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Pepsi & Other Beverage Brands Ask Congress To Stop The Cannabis Industry from Misleading Copycat Packaging

May 17, 2022

Pepsi and other accompanying beverages like General Mills and Kellogg have asked Congress to put a halt to cannabis-infused product industries who have thought it wise to mimic these well-known brands in packaging.

The Consumer Brand Association sent a letter to Congress Lawmakers on Wednesday, laying claims that the proliferation was entirely misleading because they were modeled in the same style as many popular commercial brands and pose great danger, especially to kids.

From the letter, “Children are increasingly threatened by the unscrupulous use of famous brand logos, characters, trademarks and trade dress on THC-laced edible products. While cannabis (and incidental amounts of THC) may be legal in some states, the use of these famous marks, clearly without approval of the brand owners, on food products has created serious health and safety risks for consumers, particularly children, who cannot tell the difference between these brands’ true products and copycat THC products that leverage the brand’s fame for profit.”

The food industry association posed an enough potential remedy, which would have congress revise its section of the anti-counterfeit bill, the SHOP SAFE Act of the COMPETES Act, attached to a broader, wide-ranging manufacturing legislation which is headed to a bicameral conference. Expanding the bill, they suggested, could resolve the matter and penalize industries that sell counterfeit packaging. Below is an excerpt;

“[A]n electronic commerce platform shall be deemed contributorily liable in a civil action by the registrant for the remedies hereinafter provided for a case in which, without the consent of the registrant, a third-party seller uses in commerce a famous or counterfeit mark in connection with the sale, offering for sale, distribution, or advertising of goods that implicate health and safety.”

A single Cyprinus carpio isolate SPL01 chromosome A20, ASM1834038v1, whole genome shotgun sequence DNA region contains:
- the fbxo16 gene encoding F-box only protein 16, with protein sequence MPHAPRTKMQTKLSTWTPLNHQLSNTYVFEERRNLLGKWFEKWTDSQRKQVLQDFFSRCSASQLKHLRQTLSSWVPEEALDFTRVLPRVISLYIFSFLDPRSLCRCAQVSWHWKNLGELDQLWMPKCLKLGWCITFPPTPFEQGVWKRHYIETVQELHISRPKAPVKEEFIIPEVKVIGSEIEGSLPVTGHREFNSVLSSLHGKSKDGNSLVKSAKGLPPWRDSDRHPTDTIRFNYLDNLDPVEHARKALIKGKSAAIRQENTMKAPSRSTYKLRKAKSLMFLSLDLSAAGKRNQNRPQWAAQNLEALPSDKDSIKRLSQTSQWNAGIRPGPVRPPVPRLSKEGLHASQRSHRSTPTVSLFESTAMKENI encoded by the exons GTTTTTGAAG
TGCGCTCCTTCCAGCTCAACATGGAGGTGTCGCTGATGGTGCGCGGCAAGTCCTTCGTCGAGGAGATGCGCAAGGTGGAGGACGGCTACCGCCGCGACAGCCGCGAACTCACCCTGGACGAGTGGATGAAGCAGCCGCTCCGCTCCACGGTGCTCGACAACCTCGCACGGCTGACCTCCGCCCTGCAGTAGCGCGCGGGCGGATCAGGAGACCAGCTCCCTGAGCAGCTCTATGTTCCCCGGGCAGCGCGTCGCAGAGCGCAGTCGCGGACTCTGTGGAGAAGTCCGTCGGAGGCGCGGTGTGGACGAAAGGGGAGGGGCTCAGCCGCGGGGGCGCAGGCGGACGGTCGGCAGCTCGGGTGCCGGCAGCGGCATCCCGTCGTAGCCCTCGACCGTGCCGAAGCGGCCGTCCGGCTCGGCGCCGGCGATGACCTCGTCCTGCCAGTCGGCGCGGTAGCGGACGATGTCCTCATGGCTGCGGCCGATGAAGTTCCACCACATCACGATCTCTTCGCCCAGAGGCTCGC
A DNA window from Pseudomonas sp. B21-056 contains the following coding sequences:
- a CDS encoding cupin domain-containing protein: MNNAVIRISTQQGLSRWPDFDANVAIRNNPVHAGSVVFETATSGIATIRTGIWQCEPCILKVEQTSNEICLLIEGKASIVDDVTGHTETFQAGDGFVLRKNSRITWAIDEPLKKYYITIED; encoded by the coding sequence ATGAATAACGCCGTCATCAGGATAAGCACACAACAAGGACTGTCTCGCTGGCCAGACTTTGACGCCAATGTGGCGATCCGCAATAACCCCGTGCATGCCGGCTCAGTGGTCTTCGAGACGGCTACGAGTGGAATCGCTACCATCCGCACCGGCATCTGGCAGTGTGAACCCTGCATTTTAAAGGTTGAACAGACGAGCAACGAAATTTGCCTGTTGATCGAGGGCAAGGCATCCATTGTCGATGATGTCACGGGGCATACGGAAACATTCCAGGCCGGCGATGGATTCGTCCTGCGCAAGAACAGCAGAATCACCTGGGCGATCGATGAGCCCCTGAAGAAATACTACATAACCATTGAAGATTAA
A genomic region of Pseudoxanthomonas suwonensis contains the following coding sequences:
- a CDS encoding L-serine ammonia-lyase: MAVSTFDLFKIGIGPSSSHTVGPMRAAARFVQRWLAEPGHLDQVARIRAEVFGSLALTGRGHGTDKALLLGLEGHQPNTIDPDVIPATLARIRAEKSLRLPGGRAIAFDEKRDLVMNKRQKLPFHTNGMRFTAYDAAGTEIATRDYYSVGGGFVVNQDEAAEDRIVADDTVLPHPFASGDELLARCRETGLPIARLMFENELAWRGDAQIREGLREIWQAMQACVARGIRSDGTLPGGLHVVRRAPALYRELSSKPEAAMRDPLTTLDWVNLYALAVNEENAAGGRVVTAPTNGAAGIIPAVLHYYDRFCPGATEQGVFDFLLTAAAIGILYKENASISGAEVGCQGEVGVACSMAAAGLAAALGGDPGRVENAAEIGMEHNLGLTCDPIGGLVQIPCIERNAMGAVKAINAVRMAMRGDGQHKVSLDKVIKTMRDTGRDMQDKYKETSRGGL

“Famous” or “Counterfeit” has been defined under the federal statute, it refers to brands “widely recognized by the general consuming public of the United States as a designation of source of the goods or services of the mark’s owner.”

Companies that signed plaintiff letters submitted to Congress include Kellogg, PepsiCo, General Mills, American Bakers Association, Digital Citizens Alliance, Mondelēz International, American Herbal Products Association, Association for Dressing & Sauces and many others.

The association claimed that “This change is critical because it closes a loophole in the existing language to address a critical health and safety issue. We urge your support.”

Advocates and Prohibitionists have found it rather disturbing to get reports of adult persons giving free edibles, marijuana edibles to underage children on the holiday seasons. Reflecting the plaintiff and result the associations and companies had raised above.

Last year, during Halloween, multiple state’s attorneys general across multiple states in the U.S. took efforts to warn parents against confusing innocent kids against marijuana products packages resembling popular candies and snacks like Oreos or Nerds.

Although the federals have funded studies to ensure the stabilization of cannabis from adolescents and kids, they even went as far to make sure they remain declined even in legal cannabis states, all in efforts to ensure young people don’t mistakenly consume cannabis. Prohibitionists and advocates have made it a common goal to avoid any case of underage marijuana, while also paying attention to the America COMPETES conference for an entirely different cannabis-related reason.

Supporting parties are in hopes that this legislation will involve a language to protect banks working with state-legal cannabis industries. Though the House included it, it was divested by the Senate. It all now depends on appointed conferees attain the Secure and Fair Enforcement (SAFE) Act at the end.

Two key lawmakers had sent letters on Wednesday to the conferees and leaders to consider the addition of this reform in the final deal.

Even Senator Patty Murray (D-WA), the third-highest-ranking Senate Democrat and a congresswoman, met a credit union for an event in which she stressed her support to pass the bipartisan cannabis banking reform bill, and how she’d fight to see the policy enacted sooner rather than later.

The Chairwoman of the House Services Committee, Maxine Waters (D-CA), who is also a conferee listed the SAFE banking Act as a priority in the legislature as negotiations are beginning.